Earlier this month, [Witty SciFi Pun] talked about a board game called Mansions of Madness. As much as many of my friends seem to enjoy it, I've never played this game and have no desire to try it. Maybe I should, since making judgments like that is generally a bad idea. But the familiar design elements, the relatively long play time, and the prevalence of tiny hard-to-read cards reminded me of three other games, all relying on similar game mechanics and all published by a company called Fantasy Flight Games. Throughout my years playing board games during college, I've made it a personal goal to understand what makes these games fun enough that other people would want to play them more than once. I have utterly failed.
Of the trio, I first came across Talisman, which bills itself as 'The Magical Quest Game.' This is the only one that is structured as most board games are, where each player plays for themself and there is only one winner. Since it was first released the 1980's, this game has been revised three times, which is amazing considering how unbalanced it still is. There are 14 playable 'heroes,' each based on a medieval fantasy archetype (wizards, sorcerers, and the like), one of which each player is supposed to select at random. However, since some of these heroes are much, much more powerful than others, we pitied whoever would be left with the weaker characters enough to let the players pick who they wanted to be. Each player's turn then proceeds by rolling a die and moving that many spaces to the left or the right (usually one of these choices is much, much better than the other) around whichever of the three concentric rings of the board they happen to be in. Most spaces require you to draw at least one, and probably several, tiny cards from one of numerous tiny decks, which contain items, monsters, random events, and the like. The monster battles are also based on dice rolls, and if a particularly strong monster that a given player can't defeat appears, it stays on the board to give migraines to all of the fellow journeymen. The positive consequences of defeating a monster and the negative consequences of losing to one lead to negative feedback loops for most players, and so the game often results in a Monopoly-like scenario where one or two players undergo a drawn-out victory scenario while the others keep drawing the same terrible cards and wait to be put out of their misery. All the while, the players' turns have very little relevance to each other - the leave-items-on-the-board mechanic is interesting, but the board is large enough where that rarely becomes a factor - that there's nothing really there to keep a player engaged until it comes back around to their turn, so most players pick up the discouraging habit of doing something else while playing this game. Even the people I normally play board games with at school leave this one alone, but apparently it's popular enough to go through four editions and quite a few expansions.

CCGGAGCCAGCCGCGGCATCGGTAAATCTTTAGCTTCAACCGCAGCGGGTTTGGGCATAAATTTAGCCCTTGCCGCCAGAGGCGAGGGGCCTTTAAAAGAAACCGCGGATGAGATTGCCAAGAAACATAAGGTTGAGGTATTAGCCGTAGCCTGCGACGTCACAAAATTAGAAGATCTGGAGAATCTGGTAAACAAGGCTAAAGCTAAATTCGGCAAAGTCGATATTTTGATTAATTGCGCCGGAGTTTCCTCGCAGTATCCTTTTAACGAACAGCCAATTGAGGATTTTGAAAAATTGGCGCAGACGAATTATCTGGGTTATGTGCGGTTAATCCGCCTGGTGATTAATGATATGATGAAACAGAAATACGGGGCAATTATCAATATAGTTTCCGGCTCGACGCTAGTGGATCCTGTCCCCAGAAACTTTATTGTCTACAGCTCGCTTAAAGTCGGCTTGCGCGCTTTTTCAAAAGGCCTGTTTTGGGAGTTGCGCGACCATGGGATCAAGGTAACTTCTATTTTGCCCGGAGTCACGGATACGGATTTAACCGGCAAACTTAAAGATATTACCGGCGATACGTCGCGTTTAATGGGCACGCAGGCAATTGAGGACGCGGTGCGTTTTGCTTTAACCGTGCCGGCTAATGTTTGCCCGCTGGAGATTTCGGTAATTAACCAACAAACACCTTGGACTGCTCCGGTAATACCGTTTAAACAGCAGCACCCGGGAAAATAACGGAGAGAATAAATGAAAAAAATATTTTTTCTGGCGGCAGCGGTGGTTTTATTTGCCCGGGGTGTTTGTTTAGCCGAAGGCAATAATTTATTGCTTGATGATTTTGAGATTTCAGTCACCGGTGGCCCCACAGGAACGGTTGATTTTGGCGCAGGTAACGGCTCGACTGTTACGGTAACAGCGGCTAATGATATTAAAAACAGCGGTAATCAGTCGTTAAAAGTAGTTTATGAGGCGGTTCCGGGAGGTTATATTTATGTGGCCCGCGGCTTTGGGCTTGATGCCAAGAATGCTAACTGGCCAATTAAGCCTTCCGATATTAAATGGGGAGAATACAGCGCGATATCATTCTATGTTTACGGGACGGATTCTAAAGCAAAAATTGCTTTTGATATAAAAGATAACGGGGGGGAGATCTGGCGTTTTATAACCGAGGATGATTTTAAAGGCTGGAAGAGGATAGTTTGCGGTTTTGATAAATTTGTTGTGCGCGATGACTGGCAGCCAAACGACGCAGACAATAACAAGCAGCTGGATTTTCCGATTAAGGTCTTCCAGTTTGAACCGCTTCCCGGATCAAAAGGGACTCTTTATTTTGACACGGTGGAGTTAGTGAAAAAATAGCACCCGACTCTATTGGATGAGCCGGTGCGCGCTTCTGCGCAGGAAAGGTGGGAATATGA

Arkham Horror is probably the most famous of the Fantasy Flight games, and is the one that I've played the most. Another remake of something out of the 80's, this is a purely cooperative game, where all players either win or lose together. The game's win conditions are so complicated that the owner of the game printed out flow charts to keep in the game's box. Like Mansions of Madness, it's set in a Lovecraftian world, and a random Elder God serves as a final boss which the players may or may not get a chance to fight. Each player plays as an 'investigator,' one of a somewhat large number of random denizens of the town of Arkham, Massachusetts who somehow got roped into trying to save the world. These investigators are given unevenly distributed abilities (sound familiar?) as well as two different types of health markers, stamina and sanity, which disappear easily and are far too difficult to recover. Each of the investigators then wanders around Arkham, either killing or sneaking past monsters in the streets (unsurprisingly, success in both cases is determined by a die roll) or visiting various buildings in the town, upon which the player draws a tiny card from one of a plethora of decks and preforms the action written on it (which also usually involves a die roll). The towns have icons by them that supposedly inform the player about what sort of events normally happen there, but their real purpose seems to be to taunt the player as they draw a card that tells them to lose their two remaining sanity. It's usually one player's job to go around 'sealing gates,' which involves being sucked into one of the 'other worlds' for a couple turns and letting random things that are slightly worse than normal happen to you. This game, more than the others, has a tendency to drag on and on and on - I was once witness to part of a game (thankfully not as a character) that lasted for six hours, seemingly because one new player made one dumb move. And the game depends on random luck enough that if the game resulted in victory, I didn't really do anything to help it get there - I just made the most obvious decision at each turn and hoped for the best.